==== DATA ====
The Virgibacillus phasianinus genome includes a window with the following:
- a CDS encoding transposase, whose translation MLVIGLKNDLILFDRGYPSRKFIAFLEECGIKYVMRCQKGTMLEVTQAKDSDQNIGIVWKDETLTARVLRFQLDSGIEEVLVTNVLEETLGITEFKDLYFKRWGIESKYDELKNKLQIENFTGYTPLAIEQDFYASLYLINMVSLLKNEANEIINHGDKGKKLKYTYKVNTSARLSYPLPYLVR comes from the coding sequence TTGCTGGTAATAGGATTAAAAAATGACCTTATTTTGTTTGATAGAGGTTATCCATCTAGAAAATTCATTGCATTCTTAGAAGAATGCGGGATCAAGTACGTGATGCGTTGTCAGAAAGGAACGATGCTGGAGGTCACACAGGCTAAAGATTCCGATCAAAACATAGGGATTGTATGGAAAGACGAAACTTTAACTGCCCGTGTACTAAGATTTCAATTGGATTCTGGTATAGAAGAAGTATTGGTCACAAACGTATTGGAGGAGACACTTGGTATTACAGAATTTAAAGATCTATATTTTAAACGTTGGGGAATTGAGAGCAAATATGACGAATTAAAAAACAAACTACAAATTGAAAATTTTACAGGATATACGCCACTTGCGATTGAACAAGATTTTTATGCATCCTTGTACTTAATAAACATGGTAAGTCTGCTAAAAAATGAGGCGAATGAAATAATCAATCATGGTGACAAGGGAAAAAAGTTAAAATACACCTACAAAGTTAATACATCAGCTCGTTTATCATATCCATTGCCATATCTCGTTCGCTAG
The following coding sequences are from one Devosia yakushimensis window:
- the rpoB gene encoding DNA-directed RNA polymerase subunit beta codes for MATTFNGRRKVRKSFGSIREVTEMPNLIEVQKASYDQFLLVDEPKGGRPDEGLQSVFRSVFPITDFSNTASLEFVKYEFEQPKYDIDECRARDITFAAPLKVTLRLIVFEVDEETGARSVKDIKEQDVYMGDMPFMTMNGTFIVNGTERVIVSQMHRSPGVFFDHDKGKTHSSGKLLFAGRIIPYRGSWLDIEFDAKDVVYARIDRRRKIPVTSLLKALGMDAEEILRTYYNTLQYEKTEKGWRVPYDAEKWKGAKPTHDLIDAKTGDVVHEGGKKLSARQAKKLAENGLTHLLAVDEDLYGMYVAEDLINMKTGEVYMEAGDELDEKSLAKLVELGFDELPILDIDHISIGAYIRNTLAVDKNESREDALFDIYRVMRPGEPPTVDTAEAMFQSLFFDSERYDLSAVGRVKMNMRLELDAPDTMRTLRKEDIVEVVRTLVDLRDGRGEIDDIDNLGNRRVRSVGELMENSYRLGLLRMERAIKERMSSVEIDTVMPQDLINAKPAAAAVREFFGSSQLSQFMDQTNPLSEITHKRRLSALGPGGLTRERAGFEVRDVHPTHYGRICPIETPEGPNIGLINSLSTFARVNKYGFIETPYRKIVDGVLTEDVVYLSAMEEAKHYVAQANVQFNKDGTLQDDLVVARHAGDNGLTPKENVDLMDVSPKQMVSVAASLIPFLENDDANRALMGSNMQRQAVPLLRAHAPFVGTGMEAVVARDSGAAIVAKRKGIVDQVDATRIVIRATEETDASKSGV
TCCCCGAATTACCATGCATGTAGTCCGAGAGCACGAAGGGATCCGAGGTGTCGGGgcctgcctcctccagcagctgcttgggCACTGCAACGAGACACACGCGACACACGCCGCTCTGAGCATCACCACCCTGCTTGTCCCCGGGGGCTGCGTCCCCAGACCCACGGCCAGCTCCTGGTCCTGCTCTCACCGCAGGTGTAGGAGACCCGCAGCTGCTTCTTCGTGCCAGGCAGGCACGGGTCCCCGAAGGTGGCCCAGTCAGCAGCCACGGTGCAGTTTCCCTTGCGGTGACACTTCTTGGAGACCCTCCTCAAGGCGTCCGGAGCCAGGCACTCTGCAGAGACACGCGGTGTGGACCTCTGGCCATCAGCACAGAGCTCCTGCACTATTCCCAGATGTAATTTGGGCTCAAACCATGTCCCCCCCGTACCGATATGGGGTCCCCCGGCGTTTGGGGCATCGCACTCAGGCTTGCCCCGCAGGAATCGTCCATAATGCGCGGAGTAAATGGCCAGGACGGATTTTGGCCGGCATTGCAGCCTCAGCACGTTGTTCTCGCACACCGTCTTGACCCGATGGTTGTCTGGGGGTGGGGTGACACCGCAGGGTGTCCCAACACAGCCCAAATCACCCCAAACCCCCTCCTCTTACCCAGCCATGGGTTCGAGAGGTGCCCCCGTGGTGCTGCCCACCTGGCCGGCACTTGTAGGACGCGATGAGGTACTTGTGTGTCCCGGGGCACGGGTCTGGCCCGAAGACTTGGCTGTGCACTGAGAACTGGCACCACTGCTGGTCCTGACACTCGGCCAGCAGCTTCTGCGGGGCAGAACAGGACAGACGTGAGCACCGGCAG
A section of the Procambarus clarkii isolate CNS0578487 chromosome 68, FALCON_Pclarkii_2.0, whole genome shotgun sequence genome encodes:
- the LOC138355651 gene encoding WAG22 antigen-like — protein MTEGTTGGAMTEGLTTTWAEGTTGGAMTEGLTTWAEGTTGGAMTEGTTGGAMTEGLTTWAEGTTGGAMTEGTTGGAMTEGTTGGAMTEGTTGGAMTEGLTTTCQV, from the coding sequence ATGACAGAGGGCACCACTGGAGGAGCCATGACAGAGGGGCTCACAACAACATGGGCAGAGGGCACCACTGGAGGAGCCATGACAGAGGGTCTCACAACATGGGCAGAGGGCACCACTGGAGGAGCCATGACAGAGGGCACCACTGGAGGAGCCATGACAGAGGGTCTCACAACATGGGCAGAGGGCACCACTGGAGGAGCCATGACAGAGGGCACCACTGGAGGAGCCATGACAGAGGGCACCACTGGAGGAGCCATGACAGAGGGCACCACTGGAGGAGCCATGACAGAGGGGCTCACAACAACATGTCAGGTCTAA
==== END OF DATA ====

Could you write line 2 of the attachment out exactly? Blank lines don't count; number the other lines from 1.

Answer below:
- a CDS encoding transposase, whose translation MLVIGLKNDLILFDRGYPSRKFIAFLEECGIKYVMRCQKGTMLEVTQAKDSDQNIGIVWKDETLTARVLRFQLDSGIEEVLVTNVLEETLGITEFKDLYFKRWGIESKYDELKNKLQIENFTGYTPLAIEQDFYASLYLINMVSLLKNEANEIINHGDKGKKLKYTYKVNTSARLSYPLPYLVR comes from the coding sequence TTGCTGGTAATAGGATTAAAAAATGACCTTATTTTGTTTGATAGAGGTTATCCATCTAGAAAATTCATTGCATTCTTAGAAGAATGCGGGATCAAGTACGTGATGCGTTGTCAGAAAGGAACGATGCTGGAGGTCACACAGGCTAAAGATTCCGATCAAAACATAGGGATTGTATGGAAAGACGAAACTTTAACTGCCCGTGTACTAAGATTTCAATTGGATTCTGGTATAGAAGAAGTATTGGTCACAAACGTATTGGAGGAGACACTTGGTATTACAGAATTTAAAGATCTATATTTTAAACGTTGGGGAATTGAGAGCAAATATGACGAATTAAAAAACAAACTACAAATTGAAAATTTTACAGGATATACGCCACTTGCGATTGAACAAGATTTTTATGCATCCTTGTACTTAATAAACATGGTAAGTCTGCTAAAAAATGAGGCGAATGAAATAATCAATCATGGTGACAAGGGAAAAAAGTTAAAATACACCTACAAAGTTAATACATCAGCTCGTTTATCATATCCATTGCCATATCTCGTTCGCTAG